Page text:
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Sunday, April 16, 2006

Rhubarb Soup with Creme Fraiche



Happy Easter!

Tart and sweet (like life), this pretty rhubarb soup tastes divine.

Did you know rhubarb is really a vegetable not a fruit? A member of the buckwheat family, rhubarb is a relative of garden sorrel that has been cultivated for culinary use since the 18th Century. Originally from Asia, rhubarb has been used medicinally as a stomachic and is high in Vitamin C.

A favorite in pies, crisps, and jam, rhubarb is commonly paired with strawberries or ginger. Orange, lemon, lime, and mint also make good partners. This soup, however, is pure rhubarb.

To make the soup, trim 1 1/2 lbs of rhubarb and cut into 1 inch pieces. Put into a saucepan with 1/2 cup water and 5 oz sugar. Bring to the boil, then simmer for 10 minutes, until the rhubarb starts to fall to pieces. Puree. Serve cold with creme fraiche or greek yogurt topped with lime zest or mint leaves.

Alternately, use the soup and make rhubarb fool by stirring in heavy whipped cream, creme fraiche, or a thick plain yogurt. It's also a wonderfully different sunday topping.

Enjoy!

5 Comments:

Blogger Cyndi said...

I have no idea what buckwheat and sorrel are, but I know that rhubarb and kale look a lot alike, and rhubarb looks just like red celery. So are kale and rhubarb part of the buckweat family, too? I'm off to educate myself about buckwheat and sorrel.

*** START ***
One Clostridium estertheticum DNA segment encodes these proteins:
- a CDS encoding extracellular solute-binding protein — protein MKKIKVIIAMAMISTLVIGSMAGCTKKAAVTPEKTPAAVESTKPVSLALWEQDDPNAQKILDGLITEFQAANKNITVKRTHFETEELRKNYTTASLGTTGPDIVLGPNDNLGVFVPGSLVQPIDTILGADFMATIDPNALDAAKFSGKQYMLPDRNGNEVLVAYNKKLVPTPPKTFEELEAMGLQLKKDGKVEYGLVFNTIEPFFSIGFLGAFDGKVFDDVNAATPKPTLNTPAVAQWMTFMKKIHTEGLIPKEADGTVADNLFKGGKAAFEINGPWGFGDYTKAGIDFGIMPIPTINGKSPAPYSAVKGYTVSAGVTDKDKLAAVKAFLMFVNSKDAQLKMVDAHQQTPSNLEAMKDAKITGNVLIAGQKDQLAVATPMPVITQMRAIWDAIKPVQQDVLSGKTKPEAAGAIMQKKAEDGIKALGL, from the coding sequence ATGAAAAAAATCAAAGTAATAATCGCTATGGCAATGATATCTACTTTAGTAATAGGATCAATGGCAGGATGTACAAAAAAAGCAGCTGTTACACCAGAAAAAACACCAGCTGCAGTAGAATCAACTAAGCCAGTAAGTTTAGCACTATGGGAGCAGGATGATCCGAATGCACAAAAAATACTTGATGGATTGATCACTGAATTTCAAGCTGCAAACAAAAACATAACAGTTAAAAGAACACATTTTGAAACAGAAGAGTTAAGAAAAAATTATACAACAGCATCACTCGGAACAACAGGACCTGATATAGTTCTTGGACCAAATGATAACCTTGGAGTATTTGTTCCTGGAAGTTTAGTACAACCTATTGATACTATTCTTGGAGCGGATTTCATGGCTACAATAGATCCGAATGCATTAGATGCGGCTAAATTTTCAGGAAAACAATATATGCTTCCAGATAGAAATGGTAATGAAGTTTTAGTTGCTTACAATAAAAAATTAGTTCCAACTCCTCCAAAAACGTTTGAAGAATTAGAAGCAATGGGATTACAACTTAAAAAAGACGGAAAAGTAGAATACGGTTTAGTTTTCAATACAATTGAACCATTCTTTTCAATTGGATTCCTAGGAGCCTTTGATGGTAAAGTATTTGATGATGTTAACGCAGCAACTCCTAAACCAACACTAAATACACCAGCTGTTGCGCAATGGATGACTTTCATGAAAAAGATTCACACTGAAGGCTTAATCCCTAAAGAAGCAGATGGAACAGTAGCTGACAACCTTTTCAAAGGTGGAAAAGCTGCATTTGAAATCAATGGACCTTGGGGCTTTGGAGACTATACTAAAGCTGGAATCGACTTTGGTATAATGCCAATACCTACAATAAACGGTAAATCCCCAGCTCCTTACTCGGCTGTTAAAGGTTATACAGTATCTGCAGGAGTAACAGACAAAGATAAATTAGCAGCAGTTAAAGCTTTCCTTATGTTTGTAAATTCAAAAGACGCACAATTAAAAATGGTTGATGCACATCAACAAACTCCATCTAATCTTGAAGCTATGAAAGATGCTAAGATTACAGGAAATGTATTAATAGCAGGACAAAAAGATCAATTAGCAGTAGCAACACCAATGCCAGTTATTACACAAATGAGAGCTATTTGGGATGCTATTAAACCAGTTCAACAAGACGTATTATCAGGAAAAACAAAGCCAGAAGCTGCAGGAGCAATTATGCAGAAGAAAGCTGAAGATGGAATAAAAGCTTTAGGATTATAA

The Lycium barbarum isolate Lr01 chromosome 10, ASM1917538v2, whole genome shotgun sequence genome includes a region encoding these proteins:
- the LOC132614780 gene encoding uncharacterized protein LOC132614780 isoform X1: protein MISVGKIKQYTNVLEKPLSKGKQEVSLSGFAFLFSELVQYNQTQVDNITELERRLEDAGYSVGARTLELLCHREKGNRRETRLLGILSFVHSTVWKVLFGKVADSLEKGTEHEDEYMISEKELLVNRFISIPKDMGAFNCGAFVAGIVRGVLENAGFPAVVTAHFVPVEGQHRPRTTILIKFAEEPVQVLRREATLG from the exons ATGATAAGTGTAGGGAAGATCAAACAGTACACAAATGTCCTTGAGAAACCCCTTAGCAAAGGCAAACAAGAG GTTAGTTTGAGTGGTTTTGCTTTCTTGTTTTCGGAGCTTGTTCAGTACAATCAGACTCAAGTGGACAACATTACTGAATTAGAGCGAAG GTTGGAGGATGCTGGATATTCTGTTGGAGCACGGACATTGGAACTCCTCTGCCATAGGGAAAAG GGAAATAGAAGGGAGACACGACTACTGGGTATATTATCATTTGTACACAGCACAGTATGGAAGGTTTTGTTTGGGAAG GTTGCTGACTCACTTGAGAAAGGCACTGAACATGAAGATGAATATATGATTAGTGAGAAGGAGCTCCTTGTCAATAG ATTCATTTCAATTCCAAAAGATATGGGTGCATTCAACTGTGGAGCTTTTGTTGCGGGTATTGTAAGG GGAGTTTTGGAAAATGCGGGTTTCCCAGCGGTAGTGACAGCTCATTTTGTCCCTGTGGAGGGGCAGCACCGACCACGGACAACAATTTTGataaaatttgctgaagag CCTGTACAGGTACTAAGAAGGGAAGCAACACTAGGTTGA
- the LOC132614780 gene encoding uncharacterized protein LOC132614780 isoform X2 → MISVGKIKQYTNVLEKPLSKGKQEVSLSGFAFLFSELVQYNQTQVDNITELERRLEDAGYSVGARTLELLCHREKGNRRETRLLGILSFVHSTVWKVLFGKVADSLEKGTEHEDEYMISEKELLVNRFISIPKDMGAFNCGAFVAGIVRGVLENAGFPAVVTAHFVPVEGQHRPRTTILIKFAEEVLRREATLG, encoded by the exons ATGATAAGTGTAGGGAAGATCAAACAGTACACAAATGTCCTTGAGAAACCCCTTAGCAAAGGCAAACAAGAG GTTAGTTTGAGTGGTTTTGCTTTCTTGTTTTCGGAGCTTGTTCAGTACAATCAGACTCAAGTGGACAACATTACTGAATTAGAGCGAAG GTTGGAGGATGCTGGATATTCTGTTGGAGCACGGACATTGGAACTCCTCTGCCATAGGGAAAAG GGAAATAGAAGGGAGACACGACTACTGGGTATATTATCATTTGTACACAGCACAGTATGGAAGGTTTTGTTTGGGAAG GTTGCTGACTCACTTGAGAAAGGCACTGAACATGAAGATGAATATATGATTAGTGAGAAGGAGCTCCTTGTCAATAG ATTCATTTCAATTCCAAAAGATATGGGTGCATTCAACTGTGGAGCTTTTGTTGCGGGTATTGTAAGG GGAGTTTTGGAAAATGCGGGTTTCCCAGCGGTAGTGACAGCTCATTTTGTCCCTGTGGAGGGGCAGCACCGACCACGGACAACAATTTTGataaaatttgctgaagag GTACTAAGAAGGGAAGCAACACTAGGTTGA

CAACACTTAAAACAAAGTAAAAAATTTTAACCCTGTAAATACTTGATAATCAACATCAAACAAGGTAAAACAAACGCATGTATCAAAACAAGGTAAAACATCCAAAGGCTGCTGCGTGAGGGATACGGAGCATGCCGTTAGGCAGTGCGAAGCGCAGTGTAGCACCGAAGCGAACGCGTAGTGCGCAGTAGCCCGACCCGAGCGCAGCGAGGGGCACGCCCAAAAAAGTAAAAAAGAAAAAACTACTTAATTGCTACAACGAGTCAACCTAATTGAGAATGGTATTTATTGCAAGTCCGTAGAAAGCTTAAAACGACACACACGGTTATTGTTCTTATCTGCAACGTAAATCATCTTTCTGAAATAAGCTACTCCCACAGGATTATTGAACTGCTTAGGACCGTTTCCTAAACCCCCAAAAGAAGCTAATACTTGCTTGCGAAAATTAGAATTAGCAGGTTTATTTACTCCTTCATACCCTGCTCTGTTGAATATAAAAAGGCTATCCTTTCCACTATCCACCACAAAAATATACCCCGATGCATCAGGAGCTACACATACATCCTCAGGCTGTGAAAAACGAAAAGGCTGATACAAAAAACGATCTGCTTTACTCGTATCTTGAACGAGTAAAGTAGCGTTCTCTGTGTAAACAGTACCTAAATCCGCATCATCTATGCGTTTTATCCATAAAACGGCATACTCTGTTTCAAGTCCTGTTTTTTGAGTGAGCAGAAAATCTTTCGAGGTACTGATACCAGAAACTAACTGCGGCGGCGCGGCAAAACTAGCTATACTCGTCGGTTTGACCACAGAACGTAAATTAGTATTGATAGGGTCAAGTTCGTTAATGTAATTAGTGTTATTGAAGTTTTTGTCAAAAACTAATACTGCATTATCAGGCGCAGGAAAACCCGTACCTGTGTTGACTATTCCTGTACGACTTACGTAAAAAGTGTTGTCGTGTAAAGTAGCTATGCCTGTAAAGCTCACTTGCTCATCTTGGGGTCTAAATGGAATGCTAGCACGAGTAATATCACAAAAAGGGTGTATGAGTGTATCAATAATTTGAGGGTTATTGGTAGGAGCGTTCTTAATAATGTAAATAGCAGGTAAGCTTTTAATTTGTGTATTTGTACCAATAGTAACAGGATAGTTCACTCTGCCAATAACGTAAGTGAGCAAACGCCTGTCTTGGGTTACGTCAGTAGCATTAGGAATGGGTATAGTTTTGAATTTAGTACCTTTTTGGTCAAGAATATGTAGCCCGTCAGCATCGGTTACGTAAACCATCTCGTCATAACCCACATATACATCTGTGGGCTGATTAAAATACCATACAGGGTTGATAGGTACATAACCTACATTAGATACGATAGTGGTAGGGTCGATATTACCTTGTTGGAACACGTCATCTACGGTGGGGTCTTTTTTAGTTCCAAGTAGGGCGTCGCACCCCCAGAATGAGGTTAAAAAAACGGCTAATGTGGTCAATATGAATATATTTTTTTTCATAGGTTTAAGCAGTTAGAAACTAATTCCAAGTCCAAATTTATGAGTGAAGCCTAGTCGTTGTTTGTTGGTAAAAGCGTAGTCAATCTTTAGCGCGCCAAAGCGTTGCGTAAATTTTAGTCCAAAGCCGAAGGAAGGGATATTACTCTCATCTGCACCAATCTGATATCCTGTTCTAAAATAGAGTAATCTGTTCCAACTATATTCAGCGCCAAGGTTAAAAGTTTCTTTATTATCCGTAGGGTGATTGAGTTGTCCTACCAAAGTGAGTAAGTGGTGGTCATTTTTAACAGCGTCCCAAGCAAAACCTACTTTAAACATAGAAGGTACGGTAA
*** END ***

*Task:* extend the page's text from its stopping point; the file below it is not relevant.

7:36 PM  
Blogger cookiecrumb said...

Cyndi just befuddled me cutely. heh. (While you're at it, Cyndi, look up cardoons.)

Catherine, I see you are into the red soups! I'm into the green soups. We're complementary, eh?

4:28 PM  
Anonymous Lynn D. said...

I recently made the same rhubarb with the addition of a little blood orange peel, then I put it in the ice cream freezer and made sorbet! I thought I was terribly clever when I served this at a special lunch and paired it with the following buckwheat cookies:

http://www.melissaclark.net/articles/archives/000078.html

I recommend making them by hand and forming
them into balls. I thought they looked and tasted very well together. What I will do next time is garnish the sorbet with ribbons of sorrel which is growing gangbusters in my garden.

10:11 AM  
Blogger Rachel said...

yum!

3:14 PM  
Blogger Catherine said...

Hi Cyndi - I'm not familiar with red celery, but unlike kale, the leaves of rhubarb are toxic - only the stems are eaten.

Hi cookie, I think we are complementary, but I'm into soups in general.

Hi lynn - what a great idea - thanks!

Hi rachel - welcome!

6:48 PM  

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